The use of garlic as an aid for improving health is older than its use as a food. In ancient times, the garlic bulb was considered a common treatment for deafness, dropsy (abnormal accumulation of fluid in the body), intestinal parasites, leprosy, respiratory illnesses, and loss of appetite. Today, garlic is more commonly used as a food or food seasoning.
It is available in its natural bulb form and as a tablet, capsule, dried powder, and aged extract. However, raw garlic, which has a high concentration of a sulfur-containing compound called allicin, is more medicinally powerful than cooked garlic. Research on garlic's cholesterol-lowering effects has been inconsistent, mostly due to poorly designed studies and differences in the garlic preparations used. In the early 1990s, evidence suggested that garlic reduced cholesterol 9 to 12 percent, but in 2000, a review of the evidence found that garlic reduced cholesterol by only 4 to 6 percent. A study that used dried garlic powder over 8 to 12 weeks showed significant reductions in total cholesterol, LDL cholesterol, and triglycerides, but the effect didn't last beyond six months of treatment, suggesting that garlic has only a short-term effect on cholesterol. If you choose to include more garlic in your diet, the worst outcome may be strong breath or an upset stomach. But remember that garlic, in whatever form, is just one way to help lower your cholesterol. Your top priority should be a balanced, healthy diet that includes vegetables, fruits, whole grains, beans, low-fat dairy, lean protein, and unsaturated fats.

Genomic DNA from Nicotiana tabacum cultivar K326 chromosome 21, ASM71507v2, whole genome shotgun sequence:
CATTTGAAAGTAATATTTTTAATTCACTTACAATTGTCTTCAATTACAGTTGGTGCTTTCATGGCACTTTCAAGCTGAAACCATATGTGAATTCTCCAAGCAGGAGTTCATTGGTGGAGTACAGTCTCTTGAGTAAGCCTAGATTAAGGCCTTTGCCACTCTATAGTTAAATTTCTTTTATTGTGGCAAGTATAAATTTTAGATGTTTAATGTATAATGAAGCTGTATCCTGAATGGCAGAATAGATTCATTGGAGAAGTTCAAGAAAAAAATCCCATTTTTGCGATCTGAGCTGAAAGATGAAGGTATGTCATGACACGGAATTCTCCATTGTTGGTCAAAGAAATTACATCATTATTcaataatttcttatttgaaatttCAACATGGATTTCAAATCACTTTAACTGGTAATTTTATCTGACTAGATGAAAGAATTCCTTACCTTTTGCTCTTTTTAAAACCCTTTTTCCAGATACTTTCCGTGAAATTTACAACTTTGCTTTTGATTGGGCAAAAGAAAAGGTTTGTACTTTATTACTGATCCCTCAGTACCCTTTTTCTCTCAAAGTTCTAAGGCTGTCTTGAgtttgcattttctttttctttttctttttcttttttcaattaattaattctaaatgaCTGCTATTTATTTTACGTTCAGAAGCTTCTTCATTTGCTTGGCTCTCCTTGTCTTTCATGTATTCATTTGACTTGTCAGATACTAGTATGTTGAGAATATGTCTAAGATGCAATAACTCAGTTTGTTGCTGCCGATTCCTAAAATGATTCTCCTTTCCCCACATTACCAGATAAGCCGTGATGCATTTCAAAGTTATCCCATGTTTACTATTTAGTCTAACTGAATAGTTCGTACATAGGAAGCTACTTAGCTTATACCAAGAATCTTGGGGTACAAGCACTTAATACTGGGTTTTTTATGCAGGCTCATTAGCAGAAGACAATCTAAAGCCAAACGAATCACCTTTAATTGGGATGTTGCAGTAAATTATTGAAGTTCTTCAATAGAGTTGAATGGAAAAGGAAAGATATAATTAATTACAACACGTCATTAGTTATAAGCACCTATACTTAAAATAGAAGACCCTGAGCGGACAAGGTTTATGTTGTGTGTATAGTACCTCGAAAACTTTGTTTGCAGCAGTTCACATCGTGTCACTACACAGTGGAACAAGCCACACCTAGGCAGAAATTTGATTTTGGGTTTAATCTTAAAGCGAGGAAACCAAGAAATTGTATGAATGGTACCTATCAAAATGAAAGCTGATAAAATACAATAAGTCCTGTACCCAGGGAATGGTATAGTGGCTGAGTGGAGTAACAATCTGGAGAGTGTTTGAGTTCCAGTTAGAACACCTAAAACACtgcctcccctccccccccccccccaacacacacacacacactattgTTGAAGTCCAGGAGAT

One surprisingly healthy source of unsaturated fat is nuts. Read on to explore the benefits of including nuts -- in moderation -- to a healthy diet.